bins <- seq(min(x), max(x), length.out = input$bins + 1)

  # draw the histogram with the specified number of bins
  hist(x, breaks = bins, col = 'darkgray', border = 'white')
})
```

Shiny Hist Plot

If you haven’t used Shiny before some of the above code will be unfamiliar to you. The Shiny Tutorial is a good place to learn more.

Embedded Applications

The examples above illustrate adding Shiny code to an R Markdown code chunk. It’s also possible to embed a full Shiny application within a document using the shinyApp function.

The shinyApp function can be used directly or by higher level R functions that return Shiny applications. Here’s an example—the kmeans_cluster function returns an interactive k-means clustering application for any dataset that is passed to it. You would use it within an R Markdown document like this:

```{r, echo = FALSE}
kmeans_cluster(iris)
```

Which would result in the following inside the running document:

Shiny Widget KMeans

To better understand how this works check out the source code for the kmeans_cluster function. The articles on Embedded Shiny Apps and Shiny Widgets also cover using the shinyApp function in more depth.

Deployment

Shiny Server

You can deploy interactive documents using version 1.2 or later of Shiny Server.

Interactive documents are deployed the same way that Shiny applications are, except rather than deploying ui.R and server.R files you deploy one or more Rmd files. If there is a file named index.Rmd in a directory it will be served as the default document for that directory (otherwise an explicit path to the Rmd should be specified in the URL).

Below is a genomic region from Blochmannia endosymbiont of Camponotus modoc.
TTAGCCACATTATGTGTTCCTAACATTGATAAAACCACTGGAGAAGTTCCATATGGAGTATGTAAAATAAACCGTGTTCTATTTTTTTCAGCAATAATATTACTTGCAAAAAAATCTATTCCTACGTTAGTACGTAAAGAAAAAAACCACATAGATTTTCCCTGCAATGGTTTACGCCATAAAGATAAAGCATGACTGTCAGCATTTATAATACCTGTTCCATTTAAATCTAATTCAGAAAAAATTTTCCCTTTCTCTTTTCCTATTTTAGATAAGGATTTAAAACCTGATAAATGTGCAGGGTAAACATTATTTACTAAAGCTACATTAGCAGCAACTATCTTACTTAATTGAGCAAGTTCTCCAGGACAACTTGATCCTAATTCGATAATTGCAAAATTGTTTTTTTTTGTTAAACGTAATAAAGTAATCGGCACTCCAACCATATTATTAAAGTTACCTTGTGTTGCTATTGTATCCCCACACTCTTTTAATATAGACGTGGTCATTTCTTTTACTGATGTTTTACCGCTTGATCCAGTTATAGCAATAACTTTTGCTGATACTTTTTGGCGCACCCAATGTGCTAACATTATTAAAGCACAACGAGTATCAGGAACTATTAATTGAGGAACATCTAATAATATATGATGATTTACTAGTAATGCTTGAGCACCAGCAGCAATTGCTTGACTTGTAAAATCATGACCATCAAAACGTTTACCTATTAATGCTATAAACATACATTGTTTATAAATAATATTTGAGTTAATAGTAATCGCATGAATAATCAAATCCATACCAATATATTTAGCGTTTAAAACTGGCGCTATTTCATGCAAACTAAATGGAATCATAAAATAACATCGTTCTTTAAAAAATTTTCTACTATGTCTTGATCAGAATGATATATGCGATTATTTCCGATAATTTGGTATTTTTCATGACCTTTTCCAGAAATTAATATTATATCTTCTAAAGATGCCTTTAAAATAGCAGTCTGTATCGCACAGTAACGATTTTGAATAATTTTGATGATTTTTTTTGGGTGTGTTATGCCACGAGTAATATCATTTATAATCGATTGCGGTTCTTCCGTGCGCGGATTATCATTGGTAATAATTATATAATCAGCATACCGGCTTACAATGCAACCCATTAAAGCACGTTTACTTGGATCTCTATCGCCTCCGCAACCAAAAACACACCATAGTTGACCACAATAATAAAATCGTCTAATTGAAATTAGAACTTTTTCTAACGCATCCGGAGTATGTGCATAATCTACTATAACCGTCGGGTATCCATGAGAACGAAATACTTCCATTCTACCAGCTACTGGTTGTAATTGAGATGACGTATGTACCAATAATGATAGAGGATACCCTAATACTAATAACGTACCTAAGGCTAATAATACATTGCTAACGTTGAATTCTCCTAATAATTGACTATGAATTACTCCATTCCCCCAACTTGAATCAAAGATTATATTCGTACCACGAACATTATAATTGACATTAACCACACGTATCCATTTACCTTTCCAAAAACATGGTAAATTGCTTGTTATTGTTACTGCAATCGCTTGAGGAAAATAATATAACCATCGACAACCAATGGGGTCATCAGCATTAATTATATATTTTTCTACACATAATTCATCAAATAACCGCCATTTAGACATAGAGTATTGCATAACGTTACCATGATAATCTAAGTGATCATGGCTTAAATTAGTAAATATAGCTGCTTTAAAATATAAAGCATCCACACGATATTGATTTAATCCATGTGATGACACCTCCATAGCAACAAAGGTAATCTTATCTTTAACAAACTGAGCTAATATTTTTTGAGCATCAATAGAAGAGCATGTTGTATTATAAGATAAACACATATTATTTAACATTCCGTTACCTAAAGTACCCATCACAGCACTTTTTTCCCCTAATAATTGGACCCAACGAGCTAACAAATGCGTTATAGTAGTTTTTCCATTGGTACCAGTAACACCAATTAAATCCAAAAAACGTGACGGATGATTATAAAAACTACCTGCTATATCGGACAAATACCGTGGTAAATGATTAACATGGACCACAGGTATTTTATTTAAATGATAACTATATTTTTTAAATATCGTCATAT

See the Shiny Server documentation for more details on deploying interactive documents.

ShinyApps

You can also publish interactive documents to the ShinyApps hosted service. To do this you should ensure that you have:

  1. An account on ShinyApps (use the signup form to request an account).

  2. The very latest version of the shinyapps R package. You can install this as follows:

devtools::install_github("rstudio/shinyapps")

You can then deploy an interactive document the same way that you currently deploy Shiny applications. From the working directory containing the document(s) just execute:

shinyapps::deployApp()

If you are using RStudio you can also use the Deploy button available when working with an interactive document:

Shinyapps Deploy

Learning More

This introduction just scratches the surface of the types of interactive documents you can create with R Markdown and Shiny. See the following resources to learn more:

  1. Embedded Shiny Apps describes how you can embed entire Shiny applications inside an R Markdown document.

  2. Creating Shiny Widgets covers creating re-usable Shiny widgets that enable others to embed interactive components in their documents with a single function call.

  3. Advanced Topics includes details on converting static R Markdown documents to interactive and creating multiple-page interactive documents.

  4. Finally, the Shiny Dev Center includes extensive articles, tutorials, and examples to help you learn more about Shiny.